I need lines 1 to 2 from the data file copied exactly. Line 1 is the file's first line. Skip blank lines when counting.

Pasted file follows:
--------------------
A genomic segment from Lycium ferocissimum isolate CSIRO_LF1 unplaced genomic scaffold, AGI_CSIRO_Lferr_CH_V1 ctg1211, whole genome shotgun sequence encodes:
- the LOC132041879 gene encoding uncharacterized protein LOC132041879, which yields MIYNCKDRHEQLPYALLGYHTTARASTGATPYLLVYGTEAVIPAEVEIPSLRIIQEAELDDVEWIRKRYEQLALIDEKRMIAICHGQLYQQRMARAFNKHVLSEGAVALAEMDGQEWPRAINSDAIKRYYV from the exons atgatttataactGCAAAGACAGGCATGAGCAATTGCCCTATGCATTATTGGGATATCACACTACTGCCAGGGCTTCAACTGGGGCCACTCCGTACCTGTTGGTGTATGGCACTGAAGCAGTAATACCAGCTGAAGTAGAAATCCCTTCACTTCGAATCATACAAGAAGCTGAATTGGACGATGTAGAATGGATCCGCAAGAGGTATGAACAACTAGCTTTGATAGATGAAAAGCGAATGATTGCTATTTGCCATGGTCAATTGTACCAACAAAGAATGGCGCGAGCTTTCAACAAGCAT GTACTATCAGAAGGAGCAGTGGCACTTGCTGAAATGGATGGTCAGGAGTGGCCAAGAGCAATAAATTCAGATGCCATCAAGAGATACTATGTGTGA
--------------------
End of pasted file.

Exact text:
A genomic segment from Lycium ferocissimum isolate CSIRO_LF1 unplaced genomic scaffold, AGI_CSIRO_Lferr_CH_V1 ctg1211, whole genome shotgun sequence encodes:
- the LOC132041879 gene encoding uncharacterized protein LOC132041879, which yields MIYNCKDRHEQLPYALLGYHTTARASTGATPYLLVYGTEAVIPAEVEIPSLRIIQEAELDDVEWIRKRYEQLALIDEKRMIAICHGQLYQQRMARAFNKHVLSEGAVALAEMDGQEWPRAINSDAIKRYYV from the exons atgatttataactGCAAAGACAGGCATGAGCAATTGCCCTATGCATTATTGGGATATCACACTACTGCCAGGGCTTCAACTGGGGCCACTCCGTACCTGTTGGTGTATGGCACTGAAGCAGTAATACCAGCTGAAGTAGAAATCCCTTCACTTCGAATCATACAAGAAGCTGAATTGGACGATGTAGAATGGATCCGCAAGAGGTATGAACAACTAGCTTTGATAGATGAAAAGCGAATGATTGCTATTTGCCATGGTCAATTGTACCAACAAAGAATGGCGCGAGCTTTCAACAAGCAT GTACTATCAGAAGGAGCAGTGGCACTTGCTGAAATGGATGGTCAGGAGTGGCCAAGAGCAATAAATTCAGATGCCATCAAGAGATACTATGTGTGA